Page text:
I bought a used Brother se400 machine. I did not know about embroidery, as I bought it for the quilting stitches. It is a combo machine, which is really great for newbies. It was my workhorse until I dropped a thread and asked hubby to retrieve it! Lol!
I have a Brother, actually 2 but think that Janome must be bringing out a New Model as my girlfriend has ordered one (Todays Model) which is much cheaper than I paid for my machines. Possibly selling the machines cheap before the New Model hits the shelves.
I have Janome machines and love them. My advice for a new sewer is a machine that is light enough to pack away if it has to be because of no dedicated sewing room. It has to be easy to thread and easy to fill the bobbin.
When you are learning if these things take time you will get frustrated and decide sewing is not fun.
My advice, and what I have told others in my area, is to go to Wal-mart and buy what you an afford. That way, if you don't like sewing, you have not spent a small fortune on a fancy machine. If she finds she really likes sewing and gets into it, then go to a dealer and spend money. I have found about 50% of people didn't like sewing/embroidery work. The ones that did went on to dealers and got better machines when they could afford it. I started sewing on a machine from a PX in Germany. 30+ years later I have very good machines. In my area a cheap dealer Babylock is still over $500.00. Not a good price for young working people who don't know if they will stay with it, especially with long travel distances to the dealer. Just my opinion.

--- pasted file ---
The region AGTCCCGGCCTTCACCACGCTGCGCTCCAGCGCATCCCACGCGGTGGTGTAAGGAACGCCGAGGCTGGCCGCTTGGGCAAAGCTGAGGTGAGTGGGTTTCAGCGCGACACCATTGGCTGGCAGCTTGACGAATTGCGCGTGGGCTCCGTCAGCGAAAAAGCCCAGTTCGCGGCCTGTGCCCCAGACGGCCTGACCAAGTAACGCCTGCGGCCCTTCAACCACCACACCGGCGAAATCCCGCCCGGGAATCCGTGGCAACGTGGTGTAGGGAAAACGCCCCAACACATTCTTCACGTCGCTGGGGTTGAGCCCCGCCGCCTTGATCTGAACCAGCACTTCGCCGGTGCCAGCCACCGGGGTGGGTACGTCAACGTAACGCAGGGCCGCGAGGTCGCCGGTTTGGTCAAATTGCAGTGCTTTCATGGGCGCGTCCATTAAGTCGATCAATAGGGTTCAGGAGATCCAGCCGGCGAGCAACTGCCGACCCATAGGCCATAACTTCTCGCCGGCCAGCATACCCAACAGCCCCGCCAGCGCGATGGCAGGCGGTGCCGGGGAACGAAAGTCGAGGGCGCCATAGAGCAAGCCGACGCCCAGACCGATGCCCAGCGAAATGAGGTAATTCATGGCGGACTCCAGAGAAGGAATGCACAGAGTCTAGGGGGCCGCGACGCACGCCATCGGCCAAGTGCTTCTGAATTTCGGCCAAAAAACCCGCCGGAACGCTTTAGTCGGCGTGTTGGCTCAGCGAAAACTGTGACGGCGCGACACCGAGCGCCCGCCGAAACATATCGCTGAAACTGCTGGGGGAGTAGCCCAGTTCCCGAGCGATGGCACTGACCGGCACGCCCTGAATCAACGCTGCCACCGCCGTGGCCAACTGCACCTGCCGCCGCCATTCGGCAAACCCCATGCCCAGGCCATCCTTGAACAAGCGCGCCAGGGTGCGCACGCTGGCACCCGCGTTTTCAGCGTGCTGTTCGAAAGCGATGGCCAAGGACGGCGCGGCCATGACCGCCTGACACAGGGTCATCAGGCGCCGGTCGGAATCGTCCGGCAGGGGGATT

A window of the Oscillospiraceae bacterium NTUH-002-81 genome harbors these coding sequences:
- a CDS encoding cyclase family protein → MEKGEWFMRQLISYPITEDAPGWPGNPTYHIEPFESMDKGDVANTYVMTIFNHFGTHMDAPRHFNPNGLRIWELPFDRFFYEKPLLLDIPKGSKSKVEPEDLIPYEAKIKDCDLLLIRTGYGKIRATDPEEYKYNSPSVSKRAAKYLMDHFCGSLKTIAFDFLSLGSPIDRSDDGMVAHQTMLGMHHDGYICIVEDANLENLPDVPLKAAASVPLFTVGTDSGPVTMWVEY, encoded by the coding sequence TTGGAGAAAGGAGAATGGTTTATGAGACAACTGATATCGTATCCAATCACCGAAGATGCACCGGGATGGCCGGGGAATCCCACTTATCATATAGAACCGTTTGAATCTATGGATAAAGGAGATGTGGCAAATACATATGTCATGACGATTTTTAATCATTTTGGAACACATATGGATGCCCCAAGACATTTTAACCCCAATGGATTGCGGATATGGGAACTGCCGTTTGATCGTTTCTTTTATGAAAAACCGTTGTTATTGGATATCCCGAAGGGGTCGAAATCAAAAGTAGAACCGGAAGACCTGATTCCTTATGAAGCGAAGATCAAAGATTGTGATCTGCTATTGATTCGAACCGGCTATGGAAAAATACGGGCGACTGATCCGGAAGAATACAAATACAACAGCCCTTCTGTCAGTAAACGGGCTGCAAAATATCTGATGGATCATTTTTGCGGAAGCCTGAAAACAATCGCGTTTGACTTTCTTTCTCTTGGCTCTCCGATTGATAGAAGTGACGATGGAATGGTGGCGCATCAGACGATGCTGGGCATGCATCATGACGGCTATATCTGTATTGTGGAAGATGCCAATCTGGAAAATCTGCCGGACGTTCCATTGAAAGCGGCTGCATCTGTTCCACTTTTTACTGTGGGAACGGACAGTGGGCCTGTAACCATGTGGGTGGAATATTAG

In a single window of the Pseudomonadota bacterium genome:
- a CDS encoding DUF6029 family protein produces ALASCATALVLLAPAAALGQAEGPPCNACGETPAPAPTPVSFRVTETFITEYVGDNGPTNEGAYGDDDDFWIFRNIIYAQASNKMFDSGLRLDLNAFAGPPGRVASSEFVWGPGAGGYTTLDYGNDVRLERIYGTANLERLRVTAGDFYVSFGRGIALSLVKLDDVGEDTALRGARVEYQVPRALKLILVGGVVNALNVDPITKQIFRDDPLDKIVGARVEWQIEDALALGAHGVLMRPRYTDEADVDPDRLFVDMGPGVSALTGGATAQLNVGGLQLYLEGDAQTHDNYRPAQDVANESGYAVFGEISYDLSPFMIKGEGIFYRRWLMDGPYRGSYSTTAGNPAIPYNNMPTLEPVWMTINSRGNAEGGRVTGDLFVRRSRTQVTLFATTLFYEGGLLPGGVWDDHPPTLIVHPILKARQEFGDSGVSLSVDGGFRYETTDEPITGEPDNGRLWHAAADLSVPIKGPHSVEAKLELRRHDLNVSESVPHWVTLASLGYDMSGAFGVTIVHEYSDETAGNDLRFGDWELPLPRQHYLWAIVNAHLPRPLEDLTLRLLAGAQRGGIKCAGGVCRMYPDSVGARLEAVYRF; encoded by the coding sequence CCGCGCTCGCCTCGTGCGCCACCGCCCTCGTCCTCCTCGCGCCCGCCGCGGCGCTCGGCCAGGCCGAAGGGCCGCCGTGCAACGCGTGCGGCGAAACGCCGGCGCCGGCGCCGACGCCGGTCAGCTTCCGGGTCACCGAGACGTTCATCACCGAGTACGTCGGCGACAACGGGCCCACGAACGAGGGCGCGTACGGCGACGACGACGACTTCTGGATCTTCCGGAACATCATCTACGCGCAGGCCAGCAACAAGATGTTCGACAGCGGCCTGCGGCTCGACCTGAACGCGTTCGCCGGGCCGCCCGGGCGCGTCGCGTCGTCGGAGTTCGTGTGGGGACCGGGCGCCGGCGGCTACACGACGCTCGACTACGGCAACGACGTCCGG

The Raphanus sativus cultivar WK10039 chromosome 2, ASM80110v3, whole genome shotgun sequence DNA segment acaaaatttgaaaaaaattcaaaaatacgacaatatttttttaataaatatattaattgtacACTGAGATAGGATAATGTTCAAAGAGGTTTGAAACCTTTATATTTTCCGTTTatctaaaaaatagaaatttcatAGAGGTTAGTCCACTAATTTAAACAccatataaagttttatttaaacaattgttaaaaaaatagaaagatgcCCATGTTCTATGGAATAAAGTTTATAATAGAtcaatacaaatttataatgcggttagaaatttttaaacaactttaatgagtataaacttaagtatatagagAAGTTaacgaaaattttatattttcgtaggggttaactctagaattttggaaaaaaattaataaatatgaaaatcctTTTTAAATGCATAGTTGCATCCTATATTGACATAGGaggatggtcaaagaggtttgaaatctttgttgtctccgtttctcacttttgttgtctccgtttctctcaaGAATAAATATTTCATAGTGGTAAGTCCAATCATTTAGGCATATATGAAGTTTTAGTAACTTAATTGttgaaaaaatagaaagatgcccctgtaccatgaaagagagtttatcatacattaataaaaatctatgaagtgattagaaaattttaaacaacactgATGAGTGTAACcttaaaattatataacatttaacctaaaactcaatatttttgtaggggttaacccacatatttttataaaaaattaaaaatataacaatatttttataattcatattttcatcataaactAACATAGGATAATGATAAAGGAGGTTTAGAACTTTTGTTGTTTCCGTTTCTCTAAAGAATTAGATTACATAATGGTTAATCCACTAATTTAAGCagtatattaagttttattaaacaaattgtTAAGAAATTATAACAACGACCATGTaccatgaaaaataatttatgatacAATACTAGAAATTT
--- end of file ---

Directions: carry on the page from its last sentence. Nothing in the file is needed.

Hello, I too must say DO NOT BUY YOUR MACHINE FROM ANYONE BUT A REPUTABLE DEALER!!! And, a reputable dealer will probably have a good buy on a trade in from one of their customers at this time of year....that's how I was able to afford my 180 Bernina and I love it. I've had Babylocks and Janomes too but its really true in my experience that nothing sews like a Bernina...just my opinion. But , please buy from a reputable dealer not a big box store..they won't be able to help if a problem surfaces or answer her questions. Happy stitching...
Thank you, Cuties for the advice.
I am going to get her to come to my home and let her try my machine before she buys one. Not to get her to purchase one like mine, but to give her the knowledge of what it is she would be doing. This way if she doesn't like it, she will not be out a great expense.
Mt daughter (28) is borrowing one of my older machines. She is just learning to sew. The nice thing about lending her a machine is I know the machine and can tell her what she needs to fix a minor problem. I also gave her the instruction book that comes with it. When I am explaining what the problem is I tell her to find something in the book so she can see what I'm talking about and see what I am trying to explain to her. Yes its an other machine Viking Husqvara 400 sewing machine, about 15-20 years old, but its also my favorite sewing machine so I know it inside and out. Very helpful for helping her over the phone since she's over an hour away. I agree with the comments about going to a local dealer after she has decided yes she wants to get a machine. Good quality used machines are much more affordable and in my area they will give you lessons so you can become efficient with your machine.